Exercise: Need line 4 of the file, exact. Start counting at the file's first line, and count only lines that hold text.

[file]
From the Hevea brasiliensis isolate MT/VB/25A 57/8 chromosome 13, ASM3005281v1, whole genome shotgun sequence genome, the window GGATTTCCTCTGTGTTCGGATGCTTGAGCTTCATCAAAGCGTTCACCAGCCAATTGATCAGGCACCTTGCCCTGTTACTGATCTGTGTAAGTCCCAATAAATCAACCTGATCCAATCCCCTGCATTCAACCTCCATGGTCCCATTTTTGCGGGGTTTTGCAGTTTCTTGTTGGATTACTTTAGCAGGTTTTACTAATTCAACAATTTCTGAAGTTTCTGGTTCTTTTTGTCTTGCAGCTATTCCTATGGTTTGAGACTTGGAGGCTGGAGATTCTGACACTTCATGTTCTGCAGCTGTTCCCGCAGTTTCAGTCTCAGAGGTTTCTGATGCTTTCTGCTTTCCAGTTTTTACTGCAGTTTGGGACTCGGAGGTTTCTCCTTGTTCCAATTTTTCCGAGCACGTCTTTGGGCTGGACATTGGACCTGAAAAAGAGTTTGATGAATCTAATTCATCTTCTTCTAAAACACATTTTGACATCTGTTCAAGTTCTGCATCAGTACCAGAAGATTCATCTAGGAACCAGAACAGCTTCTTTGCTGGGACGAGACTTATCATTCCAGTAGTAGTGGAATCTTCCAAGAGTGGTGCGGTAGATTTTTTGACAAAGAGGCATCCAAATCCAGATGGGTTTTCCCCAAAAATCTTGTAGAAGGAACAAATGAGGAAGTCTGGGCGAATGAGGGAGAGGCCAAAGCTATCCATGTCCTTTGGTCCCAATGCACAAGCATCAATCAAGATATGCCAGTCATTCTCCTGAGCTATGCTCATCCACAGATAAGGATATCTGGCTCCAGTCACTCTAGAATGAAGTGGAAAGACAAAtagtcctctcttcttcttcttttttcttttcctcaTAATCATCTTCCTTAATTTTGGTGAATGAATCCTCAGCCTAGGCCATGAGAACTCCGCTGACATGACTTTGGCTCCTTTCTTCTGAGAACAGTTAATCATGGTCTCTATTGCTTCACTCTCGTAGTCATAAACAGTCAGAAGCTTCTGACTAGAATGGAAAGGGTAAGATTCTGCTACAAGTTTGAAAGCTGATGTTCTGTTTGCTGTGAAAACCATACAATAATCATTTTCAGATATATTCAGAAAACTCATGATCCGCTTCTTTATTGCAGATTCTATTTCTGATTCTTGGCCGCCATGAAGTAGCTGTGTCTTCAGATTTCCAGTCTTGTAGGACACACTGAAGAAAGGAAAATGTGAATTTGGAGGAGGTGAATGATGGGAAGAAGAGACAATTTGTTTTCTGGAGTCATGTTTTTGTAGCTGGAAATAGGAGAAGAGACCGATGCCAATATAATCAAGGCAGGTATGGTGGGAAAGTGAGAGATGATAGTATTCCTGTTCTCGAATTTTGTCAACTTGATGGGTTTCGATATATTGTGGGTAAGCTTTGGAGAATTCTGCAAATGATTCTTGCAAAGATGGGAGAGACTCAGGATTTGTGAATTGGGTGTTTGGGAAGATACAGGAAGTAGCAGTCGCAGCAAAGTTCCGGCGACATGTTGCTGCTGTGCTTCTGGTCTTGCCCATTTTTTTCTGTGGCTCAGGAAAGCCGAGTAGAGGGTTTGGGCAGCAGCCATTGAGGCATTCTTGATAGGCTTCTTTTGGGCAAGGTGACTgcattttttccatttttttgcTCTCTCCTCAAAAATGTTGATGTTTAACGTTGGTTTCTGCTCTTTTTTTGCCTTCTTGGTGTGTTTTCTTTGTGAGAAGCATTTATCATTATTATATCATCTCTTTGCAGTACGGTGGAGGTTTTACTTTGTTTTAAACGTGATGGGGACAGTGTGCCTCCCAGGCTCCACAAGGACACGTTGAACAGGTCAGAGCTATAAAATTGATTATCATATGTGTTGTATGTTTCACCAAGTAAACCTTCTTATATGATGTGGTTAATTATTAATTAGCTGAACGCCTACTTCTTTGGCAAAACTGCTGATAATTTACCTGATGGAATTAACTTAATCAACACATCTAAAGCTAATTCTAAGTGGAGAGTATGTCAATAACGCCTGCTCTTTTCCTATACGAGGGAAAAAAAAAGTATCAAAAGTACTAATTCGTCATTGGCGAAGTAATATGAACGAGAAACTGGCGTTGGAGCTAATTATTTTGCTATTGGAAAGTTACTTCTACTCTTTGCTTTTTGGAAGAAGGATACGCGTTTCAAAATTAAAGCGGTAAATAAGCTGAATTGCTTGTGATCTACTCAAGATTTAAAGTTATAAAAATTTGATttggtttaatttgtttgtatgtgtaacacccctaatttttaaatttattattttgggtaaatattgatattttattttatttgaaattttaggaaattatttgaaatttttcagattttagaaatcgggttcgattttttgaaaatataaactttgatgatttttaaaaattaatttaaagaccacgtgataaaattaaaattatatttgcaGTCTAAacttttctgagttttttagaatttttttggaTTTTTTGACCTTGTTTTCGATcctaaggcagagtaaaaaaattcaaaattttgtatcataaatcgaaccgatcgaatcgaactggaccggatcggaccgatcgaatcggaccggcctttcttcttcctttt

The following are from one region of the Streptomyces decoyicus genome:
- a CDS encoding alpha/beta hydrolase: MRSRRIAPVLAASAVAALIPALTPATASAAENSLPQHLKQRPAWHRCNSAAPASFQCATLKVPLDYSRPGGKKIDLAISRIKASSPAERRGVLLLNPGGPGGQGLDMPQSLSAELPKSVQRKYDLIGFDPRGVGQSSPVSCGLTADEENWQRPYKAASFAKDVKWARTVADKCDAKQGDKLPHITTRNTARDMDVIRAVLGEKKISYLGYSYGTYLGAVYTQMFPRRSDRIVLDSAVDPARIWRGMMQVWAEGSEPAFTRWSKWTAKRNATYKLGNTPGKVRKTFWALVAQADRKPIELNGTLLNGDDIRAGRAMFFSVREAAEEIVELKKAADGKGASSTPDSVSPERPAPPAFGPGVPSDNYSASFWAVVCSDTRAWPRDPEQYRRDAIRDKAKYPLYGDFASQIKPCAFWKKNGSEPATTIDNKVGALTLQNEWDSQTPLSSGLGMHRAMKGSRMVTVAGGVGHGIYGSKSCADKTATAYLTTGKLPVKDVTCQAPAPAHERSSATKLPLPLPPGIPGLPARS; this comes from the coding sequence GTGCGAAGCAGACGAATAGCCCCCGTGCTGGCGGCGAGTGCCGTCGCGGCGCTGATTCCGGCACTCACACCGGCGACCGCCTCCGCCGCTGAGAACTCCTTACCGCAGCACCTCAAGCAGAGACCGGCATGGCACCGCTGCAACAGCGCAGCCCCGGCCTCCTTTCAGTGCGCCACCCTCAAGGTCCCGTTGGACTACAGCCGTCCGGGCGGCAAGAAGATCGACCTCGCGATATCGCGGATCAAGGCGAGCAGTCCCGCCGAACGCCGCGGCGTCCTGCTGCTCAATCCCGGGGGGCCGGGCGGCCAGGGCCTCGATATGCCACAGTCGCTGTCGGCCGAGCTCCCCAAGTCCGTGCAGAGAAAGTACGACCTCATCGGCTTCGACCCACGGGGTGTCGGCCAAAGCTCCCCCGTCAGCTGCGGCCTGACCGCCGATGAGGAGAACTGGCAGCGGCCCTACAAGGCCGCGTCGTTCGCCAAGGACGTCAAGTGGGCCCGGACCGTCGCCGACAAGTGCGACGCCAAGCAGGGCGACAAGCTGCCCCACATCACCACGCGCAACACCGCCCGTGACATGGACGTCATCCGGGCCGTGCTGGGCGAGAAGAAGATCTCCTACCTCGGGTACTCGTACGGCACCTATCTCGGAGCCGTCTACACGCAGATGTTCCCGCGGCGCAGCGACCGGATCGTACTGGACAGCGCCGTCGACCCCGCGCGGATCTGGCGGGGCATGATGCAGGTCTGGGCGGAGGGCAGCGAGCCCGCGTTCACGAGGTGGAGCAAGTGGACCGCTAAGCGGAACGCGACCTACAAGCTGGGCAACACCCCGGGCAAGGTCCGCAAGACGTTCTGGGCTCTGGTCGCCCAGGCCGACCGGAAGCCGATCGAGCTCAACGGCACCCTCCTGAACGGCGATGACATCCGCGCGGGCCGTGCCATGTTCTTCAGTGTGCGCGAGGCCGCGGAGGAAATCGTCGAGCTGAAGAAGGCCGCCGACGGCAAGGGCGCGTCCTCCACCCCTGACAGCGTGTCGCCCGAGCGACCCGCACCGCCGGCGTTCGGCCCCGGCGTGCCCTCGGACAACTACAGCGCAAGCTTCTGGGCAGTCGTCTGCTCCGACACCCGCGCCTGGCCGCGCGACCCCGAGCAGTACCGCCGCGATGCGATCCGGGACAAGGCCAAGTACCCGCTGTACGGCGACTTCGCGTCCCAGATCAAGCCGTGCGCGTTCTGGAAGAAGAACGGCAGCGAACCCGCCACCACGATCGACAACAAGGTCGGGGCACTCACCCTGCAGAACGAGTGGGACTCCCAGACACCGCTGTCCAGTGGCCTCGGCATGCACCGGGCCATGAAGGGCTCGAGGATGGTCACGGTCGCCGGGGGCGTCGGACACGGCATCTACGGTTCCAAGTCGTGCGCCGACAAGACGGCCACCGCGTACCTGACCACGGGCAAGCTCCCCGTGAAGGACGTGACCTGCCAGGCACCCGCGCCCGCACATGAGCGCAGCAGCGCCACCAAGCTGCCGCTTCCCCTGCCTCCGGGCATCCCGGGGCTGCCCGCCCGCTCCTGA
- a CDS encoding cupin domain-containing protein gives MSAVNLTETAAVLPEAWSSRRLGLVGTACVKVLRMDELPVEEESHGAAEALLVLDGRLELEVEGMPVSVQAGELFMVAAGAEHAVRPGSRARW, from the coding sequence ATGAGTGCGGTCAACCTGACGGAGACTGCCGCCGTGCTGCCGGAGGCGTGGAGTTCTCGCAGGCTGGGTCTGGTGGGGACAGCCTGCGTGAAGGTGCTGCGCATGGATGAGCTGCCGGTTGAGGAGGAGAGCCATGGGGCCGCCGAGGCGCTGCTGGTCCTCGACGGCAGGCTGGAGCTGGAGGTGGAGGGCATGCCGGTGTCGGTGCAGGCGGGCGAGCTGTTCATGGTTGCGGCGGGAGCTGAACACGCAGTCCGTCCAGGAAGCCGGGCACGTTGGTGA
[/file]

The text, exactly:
- a CDS encoding cupin domain-containing protein gives MSAVNLTETAAVLPEAWSSRRLGLVGTACVKVLRMDELPVEEESHGAAEALLVLDGRLELEVEGMPVSVQAGELFMVAAGAEHAVRPGSRARW, from the coding sequence ATGAGTGCGGTCAACCTGACGGAGACTGCCGCCGTGCTGCCGGAGGCGTGGAGTTCTCGCAGGCTGGGTCTGGTGGGGACAGCCTGCGTGAAGGTGCTGCGCATGGATGAGCTGCCGGTTGAGGAGGAGAGCCATGGGGCCGCCGAGGCGCTGCTGGTCCTCGACGGCAGGCTGGAGCTGGAGGTGGAGGGCATGCCGGTGTCGGTGCAGGCGGGCGAGCTGTTCATGGTTGCGGCGGGAGCTGAACACGCAGTCCGTCCAGGAAGCCGGGCACGTTGGTGA